1. The city walls were originally wooden, but burned down in a siege two hundred years ago. The current walls are built over the original ones, and though their foundations go deep beneath the elder walls, the idle watchman can still find chunks of centuries-old charcoal lying on the bare ground.
2. The flag flown above the city gate changes depending on the occasion. It consists of the basic city arms, but with appropriate devices superimposed, e.g. on a royal birthday a crown is added, on a market day a cockerel is added (they’re famed for their sumptuous cockerels), during a plague or time of illness the flag is replaced with a black cloth so that travellers know not to come near.
3. The market square was cobbled by the King’s order in 1302 in response to a popular uprising, when the torrential weather turned the marketplace into a mudbath for five weeks running.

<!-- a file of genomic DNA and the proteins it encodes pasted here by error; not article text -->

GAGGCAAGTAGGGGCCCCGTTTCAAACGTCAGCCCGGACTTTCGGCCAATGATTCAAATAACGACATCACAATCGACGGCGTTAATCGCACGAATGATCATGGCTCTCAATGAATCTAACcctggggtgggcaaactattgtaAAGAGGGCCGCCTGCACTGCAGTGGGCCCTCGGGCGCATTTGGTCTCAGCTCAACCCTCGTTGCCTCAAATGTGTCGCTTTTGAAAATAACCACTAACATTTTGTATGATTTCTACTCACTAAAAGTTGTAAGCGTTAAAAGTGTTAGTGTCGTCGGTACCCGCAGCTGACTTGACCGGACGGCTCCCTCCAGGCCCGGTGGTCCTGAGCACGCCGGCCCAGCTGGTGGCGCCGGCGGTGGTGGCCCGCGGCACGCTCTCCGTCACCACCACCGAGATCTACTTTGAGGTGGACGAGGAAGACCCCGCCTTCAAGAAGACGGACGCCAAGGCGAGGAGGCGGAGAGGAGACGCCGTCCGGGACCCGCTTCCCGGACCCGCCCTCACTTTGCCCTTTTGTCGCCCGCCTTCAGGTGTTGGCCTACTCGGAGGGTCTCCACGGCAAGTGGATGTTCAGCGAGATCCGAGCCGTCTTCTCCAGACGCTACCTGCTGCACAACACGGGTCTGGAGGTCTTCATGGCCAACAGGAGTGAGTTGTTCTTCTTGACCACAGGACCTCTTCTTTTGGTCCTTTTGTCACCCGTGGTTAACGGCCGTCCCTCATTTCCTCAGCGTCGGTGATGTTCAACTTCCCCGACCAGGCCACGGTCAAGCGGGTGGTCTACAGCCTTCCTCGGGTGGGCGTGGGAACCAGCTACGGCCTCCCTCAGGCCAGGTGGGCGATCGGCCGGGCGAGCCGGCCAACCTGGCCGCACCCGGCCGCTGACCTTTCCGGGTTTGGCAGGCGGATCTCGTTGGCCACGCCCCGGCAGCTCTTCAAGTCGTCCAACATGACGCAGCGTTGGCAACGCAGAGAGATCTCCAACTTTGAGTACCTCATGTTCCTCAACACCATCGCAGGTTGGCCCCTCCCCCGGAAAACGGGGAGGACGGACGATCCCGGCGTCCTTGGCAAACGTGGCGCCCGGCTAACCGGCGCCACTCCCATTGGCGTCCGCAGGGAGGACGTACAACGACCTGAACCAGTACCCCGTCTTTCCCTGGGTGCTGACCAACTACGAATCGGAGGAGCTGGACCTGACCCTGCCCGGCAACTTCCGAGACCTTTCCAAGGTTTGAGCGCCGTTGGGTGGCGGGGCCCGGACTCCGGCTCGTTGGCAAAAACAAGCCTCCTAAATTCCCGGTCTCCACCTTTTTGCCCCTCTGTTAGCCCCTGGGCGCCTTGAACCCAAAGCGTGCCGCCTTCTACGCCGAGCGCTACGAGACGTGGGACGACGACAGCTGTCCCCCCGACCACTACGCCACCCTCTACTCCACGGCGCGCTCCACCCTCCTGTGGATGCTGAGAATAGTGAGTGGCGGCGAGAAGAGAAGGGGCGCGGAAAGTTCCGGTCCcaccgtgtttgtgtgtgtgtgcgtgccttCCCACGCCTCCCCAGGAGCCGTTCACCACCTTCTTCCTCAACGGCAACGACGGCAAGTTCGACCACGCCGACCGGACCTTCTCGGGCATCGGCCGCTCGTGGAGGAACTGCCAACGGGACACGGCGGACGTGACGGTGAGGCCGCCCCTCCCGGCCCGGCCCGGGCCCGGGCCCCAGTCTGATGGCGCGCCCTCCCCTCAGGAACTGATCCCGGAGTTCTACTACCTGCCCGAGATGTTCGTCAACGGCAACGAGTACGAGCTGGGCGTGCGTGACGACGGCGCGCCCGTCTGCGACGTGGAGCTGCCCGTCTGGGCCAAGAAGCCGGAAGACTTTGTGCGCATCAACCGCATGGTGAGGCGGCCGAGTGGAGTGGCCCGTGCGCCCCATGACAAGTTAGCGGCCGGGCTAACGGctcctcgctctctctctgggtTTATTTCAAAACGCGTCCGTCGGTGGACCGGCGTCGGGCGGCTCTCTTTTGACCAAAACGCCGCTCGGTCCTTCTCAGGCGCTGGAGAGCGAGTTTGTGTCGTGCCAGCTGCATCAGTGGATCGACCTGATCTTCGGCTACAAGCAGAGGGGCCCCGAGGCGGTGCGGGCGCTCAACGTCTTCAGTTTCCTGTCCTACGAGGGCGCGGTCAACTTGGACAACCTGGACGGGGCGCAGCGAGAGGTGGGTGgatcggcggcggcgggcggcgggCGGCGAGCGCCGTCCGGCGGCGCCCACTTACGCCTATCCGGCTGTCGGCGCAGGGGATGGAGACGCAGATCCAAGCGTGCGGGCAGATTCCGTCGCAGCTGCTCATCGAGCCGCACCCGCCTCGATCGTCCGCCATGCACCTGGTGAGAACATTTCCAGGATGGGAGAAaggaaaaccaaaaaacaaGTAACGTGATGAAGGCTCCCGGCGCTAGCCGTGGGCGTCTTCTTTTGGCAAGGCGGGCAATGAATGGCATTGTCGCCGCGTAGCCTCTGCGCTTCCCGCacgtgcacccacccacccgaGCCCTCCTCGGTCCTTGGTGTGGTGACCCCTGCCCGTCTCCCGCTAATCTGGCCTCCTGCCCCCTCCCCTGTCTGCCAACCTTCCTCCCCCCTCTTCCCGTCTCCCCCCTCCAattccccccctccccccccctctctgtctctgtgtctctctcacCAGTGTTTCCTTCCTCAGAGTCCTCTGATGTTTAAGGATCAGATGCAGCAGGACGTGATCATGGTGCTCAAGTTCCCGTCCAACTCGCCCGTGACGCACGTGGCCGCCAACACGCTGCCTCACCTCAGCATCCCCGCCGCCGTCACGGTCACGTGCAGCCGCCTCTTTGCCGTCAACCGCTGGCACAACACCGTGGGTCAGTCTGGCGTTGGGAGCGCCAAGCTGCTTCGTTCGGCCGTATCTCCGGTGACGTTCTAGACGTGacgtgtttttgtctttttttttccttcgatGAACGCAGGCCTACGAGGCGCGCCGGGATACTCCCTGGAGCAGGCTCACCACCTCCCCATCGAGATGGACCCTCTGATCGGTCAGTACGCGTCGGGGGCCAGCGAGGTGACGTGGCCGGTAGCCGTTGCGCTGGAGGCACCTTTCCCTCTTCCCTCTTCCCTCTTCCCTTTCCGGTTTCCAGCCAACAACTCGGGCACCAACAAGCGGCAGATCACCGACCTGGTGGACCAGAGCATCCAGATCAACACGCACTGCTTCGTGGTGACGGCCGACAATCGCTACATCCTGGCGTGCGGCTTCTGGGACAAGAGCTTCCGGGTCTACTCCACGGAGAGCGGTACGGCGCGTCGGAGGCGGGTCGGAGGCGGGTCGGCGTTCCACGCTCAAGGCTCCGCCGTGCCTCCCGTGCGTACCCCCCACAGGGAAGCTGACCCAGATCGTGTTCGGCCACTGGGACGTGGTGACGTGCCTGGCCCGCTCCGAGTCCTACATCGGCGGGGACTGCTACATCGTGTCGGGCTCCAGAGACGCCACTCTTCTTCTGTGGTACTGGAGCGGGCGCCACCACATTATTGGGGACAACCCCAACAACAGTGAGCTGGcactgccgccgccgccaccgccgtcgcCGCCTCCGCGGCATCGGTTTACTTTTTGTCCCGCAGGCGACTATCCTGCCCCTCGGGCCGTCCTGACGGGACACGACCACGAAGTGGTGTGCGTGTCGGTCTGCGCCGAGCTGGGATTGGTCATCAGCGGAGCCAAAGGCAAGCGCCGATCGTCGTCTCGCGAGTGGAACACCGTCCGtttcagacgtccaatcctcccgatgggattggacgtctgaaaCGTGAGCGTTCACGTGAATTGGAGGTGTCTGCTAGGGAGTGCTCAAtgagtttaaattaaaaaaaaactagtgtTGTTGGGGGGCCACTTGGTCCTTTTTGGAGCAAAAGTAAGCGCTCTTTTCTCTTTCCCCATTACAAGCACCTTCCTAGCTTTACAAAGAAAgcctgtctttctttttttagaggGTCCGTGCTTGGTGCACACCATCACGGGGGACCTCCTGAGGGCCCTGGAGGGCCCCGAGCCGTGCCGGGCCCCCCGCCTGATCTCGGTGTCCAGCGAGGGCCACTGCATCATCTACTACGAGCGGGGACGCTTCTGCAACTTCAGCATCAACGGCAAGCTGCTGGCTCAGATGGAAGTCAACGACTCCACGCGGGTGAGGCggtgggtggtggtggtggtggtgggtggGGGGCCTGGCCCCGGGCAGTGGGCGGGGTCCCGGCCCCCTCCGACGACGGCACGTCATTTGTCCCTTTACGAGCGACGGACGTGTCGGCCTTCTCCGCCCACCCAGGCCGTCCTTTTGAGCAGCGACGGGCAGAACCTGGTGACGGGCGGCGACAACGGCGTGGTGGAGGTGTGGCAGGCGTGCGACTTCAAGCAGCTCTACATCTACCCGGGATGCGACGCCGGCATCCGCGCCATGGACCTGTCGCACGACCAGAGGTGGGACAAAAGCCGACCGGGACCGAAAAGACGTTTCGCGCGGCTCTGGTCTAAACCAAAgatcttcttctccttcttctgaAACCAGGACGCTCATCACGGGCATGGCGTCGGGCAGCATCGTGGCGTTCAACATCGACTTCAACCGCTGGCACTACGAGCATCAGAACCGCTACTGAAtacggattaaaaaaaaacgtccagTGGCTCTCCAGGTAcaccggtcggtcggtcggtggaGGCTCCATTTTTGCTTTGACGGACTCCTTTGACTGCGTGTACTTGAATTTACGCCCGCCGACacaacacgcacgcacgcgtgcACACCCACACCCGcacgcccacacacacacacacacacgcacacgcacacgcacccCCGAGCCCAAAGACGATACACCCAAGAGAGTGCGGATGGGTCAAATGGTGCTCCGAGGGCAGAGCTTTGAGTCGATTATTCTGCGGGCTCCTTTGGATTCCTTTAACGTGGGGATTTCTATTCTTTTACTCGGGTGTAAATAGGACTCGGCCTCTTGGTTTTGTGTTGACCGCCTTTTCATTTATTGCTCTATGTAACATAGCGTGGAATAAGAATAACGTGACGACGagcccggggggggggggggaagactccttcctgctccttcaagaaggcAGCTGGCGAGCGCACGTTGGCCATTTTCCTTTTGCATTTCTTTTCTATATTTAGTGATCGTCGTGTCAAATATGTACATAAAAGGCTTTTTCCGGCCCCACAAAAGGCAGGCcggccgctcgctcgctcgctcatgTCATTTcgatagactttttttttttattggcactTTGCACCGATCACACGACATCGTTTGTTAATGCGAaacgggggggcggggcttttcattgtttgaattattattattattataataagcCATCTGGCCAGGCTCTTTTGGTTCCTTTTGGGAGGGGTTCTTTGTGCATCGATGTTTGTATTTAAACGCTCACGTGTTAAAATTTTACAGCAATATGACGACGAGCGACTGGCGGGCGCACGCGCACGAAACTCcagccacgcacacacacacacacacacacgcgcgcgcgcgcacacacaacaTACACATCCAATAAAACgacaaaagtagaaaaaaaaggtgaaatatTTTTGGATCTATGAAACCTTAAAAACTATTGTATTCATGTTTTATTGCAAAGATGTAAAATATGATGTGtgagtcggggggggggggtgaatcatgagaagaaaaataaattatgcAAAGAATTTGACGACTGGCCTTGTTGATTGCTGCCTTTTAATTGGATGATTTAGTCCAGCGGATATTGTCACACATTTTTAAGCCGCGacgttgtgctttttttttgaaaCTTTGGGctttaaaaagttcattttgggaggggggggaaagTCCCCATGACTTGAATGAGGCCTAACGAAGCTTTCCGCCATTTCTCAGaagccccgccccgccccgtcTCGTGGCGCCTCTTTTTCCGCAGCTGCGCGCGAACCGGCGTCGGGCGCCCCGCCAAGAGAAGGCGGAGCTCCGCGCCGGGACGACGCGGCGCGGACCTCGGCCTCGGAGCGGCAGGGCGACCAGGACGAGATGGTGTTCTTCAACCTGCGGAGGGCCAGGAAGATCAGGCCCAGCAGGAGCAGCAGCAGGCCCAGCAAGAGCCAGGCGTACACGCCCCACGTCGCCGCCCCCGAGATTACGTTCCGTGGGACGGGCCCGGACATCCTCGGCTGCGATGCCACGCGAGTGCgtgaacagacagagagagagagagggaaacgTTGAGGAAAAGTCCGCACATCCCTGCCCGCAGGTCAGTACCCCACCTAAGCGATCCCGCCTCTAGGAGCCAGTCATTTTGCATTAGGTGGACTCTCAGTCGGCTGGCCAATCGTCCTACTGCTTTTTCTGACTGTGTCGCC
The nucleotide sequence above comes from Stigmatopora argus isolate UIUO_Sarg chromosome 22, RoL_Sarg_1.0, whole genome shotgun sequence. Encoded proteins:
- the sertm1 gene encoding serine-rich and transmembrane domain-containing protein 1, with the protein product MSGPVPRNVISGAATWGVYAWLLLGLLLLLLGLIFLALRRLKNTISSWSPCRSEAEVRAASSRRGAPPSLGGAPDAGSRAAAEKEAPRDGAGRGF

4. The gargoyles on the cathedral are caricatures of the famous people who lived in the city at the time the cathedral was being built.
Additional Ideas (17)
6. The bottoms of bridges are hung with small bells that jingle and ring when a person walks over them. They were set after the Flood Year of 775, in which the water rose so high that river dragons swam into the city and terrorized the shipping lane for years afterward. High, repeated sounds, like that of ringin bells, are intolerable to river dragons.
7. A city known for it's copper and bronzework has roofs made from beaten bronze. This tradition goes back to the year 529, when the bronze trade was so bad that the city bronzemen resorted to using the surplus bronze as building material.
9. There are two docks along Waterside Street. The first was built by Emando di Renne for the Guild of Merchants in 1602, but the second was built for a rival group of traders three years later by the architect Lorenzo di Butti. They have always been in competition with one another, to the point where dockers from the Renne docks are found dead, knifed in the alleys behind the Butti docks and vice versa.
10. To celebrate the beheading and deposing of the King after the civil war in 1207, the minters created coins without the King's head. Since the reinstatement of the monarchy seven years later these coins have become increasingly rare, and their possession is a capital offence (seen as treason).